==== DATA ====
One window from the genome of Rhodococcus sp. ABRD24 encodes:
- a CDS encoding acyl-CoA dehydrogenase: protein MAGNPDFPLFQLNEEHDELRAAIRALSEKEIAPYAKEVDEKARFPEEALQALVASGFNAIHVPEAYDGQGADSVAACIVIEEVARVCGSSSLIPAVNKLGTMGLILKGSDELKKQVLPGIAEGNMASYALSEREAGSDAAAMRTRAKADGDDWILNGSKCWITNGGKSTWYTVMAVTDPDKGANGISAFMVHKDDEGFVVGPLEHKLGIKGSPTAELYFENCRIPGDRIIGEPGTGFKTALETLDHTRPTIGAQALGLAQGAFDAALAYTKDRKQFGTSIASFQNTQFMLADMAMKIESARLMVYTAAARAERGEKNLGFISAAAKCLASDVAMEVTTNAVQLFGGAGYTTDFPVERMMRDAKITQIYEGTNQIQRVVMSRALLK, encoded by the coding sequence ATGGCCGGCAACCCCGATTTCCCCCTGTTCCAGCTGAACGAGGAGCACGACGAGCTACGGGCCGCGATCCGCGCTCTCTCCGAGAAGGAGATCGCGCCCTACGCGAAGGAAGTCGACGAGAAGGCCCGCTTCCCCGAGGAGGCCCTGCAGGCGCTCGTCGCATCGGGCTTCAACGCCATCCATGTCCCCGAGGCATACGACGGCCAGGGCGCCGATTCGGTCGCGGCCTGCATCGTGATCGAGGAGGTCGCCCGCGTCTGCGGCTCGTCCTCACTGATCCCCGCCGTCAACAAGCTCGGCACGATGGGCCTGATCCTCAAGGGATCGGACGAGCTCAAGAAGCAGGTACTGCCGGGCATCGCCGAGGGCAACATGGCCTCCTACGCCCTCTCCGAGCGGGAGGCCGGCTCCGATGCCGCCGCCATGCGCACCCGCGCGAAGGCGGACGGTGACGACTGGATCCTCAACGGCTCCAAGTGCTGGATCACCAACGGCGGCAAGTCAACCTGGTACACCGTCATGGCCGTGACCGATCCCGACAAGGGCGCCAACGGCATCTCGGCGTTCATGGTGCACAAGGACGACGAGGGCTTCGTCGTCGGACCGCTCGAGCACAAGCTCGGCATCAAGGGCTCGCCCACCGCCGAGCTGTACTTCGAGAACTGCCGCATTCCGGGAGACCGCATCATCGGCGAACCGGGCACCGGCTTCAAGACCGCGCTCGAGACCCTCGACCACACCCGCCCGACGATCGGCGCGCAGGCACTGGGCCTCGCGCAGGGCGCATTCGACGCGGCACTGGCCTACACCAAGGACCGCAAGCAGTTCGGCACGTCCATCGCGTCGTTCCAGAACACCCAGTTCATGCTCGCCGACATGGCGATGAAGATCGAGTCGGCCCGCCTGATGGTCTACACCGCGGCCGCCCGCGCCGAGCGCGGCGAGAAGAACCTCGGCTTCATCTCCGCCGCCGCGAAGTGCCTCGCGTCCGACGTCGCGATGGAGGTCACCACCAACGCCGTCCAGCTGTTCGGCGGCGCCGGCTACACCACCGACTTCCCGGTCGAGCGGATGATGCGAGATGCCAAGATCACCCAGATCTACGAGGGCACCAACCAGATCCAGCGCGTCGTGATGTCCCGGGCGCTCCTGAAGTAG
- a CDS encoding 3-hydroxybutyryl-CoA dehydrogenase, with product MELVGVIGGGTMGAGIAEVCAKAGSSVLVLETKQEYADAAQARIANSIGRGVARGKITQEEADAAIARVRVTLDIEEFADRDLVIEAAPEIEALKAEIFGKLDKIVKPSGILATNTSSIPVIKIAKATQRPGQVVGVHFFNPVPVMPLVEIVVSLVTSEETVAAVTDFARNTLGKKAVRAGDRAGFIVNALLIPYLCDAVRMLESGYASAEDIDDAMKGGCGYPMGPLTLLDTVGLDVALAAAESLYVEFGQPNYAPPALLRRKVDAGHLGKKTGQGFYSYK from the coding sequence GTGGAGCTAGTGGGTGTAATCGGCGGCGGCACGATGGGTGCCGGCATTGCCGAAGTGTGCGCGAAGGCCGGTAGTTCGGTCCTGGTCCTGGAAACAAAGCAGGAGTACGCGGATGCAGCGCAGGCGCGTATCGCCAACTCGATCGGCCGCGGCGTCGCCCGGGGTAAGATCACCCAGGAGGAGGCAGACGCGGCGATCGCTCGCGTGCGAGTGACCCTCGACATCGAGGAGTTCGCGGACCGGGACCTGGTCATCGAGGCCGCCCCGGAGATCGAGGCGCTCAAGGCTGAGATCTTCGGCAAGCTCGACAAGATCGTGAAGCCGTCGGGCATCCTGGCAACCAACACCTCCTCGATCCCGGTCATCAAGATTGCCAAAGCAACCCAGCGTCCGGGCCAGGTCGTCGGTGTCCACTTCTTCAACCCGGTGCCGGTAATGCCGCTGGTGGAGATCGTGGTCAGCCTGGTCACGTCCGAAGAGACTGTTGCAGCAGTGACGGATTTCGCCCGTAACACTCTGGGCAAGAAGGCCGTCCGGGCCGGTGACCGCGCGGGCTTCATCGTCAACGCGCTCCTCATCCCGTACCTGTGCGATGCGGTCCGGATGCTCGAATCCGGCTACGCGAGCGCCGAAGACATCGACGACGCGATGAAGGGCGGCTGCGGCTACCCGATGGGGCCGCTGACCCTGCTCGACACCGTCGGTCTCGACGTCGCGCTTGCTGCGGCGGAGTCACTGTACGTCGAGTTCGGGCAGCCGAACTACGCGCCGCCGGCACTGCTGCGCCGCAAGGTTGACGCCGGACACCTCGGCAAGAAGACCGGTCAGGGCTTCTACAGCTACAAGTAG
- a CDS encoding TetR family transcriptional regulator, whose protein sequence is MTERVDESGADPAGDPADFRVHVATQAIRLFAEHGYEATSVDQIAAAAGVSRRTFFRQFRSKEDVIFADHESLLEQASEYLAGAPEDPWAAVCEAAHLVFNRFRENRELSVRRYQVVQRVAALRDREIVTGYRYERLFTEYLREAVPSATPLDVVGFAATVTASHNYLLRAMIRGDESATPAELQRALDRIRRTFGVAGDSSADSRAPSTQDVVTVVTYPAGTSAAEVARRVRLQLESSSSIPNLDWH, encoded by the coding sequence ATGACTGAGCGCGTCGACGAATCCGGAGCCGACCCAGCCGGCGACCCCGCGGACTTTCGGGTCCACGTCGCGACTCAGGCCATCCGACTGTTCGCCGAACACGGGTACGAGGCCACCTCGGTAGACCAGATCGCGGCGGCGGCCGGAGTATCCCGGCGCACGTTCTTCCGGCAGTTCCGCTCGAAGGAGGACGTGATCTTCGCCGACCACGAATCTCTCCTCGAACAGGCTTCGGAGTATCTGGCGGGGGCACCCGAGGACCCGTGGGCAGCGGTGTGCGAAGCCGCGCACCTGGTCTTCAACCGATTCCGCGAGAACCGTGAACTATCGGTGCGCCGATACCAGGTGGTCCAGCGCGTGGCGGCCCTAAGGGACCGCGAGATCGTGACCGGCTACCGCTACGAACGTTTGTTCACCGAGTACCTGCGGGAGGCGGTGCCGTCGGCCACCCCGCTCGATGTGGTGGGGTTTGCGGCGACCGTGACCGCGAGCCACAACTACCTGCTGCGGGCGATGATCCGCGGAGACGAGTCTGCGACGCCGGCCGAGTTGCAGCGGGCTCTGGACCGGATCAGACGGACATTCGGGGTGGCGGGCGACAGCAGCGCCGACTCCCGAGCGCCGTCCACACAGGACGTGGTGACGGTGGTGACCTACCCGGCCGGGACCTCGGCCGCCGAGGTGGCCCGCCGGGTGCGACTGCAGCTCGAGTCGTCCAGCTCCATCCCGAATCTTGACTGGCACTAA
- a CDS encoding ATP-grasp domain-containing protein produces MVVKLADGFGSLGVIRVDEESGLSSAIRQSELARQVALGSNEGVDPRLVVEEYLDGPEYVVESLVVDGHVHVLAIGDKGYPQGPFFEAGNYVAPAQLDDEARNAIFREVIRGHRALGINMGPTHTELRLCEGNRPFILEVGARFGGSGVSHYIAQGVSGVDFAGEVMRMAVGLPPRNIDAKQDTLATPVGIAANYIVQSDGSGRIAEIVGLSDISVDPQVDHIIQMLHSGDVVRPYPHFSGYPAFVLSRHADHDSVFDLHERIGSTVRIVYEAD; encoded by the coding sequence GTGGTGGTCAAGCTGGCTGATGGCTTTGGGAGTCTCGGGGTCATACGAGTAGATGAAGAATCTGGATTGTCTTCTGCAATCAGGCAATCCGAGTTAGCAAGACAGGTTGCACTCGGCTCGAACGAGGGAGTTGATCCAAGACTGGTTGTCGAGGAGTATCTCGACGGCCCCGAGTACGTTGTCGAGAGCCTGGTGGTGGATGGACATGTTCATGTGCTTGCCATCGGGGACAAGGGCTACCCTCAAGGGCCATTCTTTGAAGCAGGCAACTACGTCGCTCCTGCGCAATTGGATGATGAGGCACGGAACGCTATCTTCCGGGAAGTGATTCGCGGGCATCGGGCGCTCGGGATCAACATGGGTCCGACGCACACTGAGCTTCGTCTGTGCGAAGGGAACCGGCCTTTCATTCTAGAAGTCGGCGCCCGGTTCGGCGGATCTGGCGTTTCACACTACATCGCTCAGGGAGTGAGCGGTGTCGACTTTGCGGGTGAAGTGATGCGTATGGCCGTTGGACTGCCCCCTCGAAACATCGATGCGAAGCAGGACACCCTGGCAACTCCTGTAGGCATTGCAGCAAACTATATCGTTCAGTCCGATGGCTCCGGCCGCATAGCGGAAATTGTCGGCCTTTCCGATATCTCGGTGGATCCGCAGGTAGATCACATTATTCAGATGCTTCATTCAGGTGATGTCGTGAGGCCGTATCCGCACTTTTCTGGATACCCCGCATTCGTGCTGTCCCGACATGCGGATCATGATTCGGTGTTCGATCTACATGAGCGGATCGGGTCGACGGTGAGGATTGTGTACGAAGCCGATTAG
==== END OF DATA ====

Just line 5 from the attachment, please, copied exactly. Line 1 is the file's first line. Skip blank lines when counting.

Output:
- a CDS encoding ATP-grasp domain-containing protein produces MVVKLADGFGSLGVIRVDEESGLSSAIRQSELARQVALGSNEGVDPRLVVEEYLDGPEYVVESLVVDGHVHVLAIGDKGYPQGPFFEAGNYVAPAQLDDEARNAIFREVIRGHRALGINMGPTHTELRLCEGNRPFILEVGARFGGSGVSHYIAQGVSGVDFAGEVMRMAVGLPPRNIDAKQDTLATPVGIAANYIVQSDGSGRIAEIVGLSDISVDPQVDHIIQMLHSGDVVRPYPHFSGYPAFVLSRHADHDSVFDLHERIGSTVRIVYEAD; encoded by the coding sequence GTGGTGGTCAAGCTGGCTGATGGCTTTGGGAGTCTCGGGGTCATACGAGTAGATGAAGAATCTGGATTGTCTTCTGCAATCAGGCAATCCGAGTTAGCAAGACAGGTTGCACTCGGCTCGAACGAGGGAGTTGATCCAAGACTGGTTGTCGAGGAGTATCTCGACGGCCCCGAGTACGTTGTCGAGAGCCTGGTGGTGGATGGACATGTTCATGTGCTTGCCATCGGGGACAAGGGCTACCCTCAAGGGCCATTCTTTGAAGCAGGCAACTACGTCGCTCCTGCGCAATTGGATGATGAGGCACGGAACGCTATCTTCCGGGAAGTGATTCGCGGGCATCGGGCGCTCGGGATCAACATGGGTCCGACGCACACTGAGCTTCGTCTGTGCGAAGGGAACCGGCCTTTCATTCTAGAAGTCGGCGCCCGGTTCGGCGGATCTGGCGTTTCACACTACATCGCTCAGGGAGTGAGCGGTGTCGACTTTGCGGGTGAAGTGATGCGTATGGCCGTTGGACTGCCCCCTCGAAACATCGATGCGAAGCAGGACACCCTGGCAACTCCTGTAGGCATTGCAGCAAACTATATCGTTCAGTCCGATGGCTCCGGCCGCATAGCGGAAATTGTCGGCCTTTCCGATATCTCGGTGGATCCGCAGGTAGATCACATTATTCAGATGCTTCATTCAGGTGATGTCGTGAGGCCGTATCCGCACTTTTCTGGATACCCCGCATTCGTGCTGTCCCGACATGCGGATCATGATTCGGTGTTCGATCTACATGAGCGGATCGGGTCGACGGTGAGGATTGTGTACGAAGCCGATTAG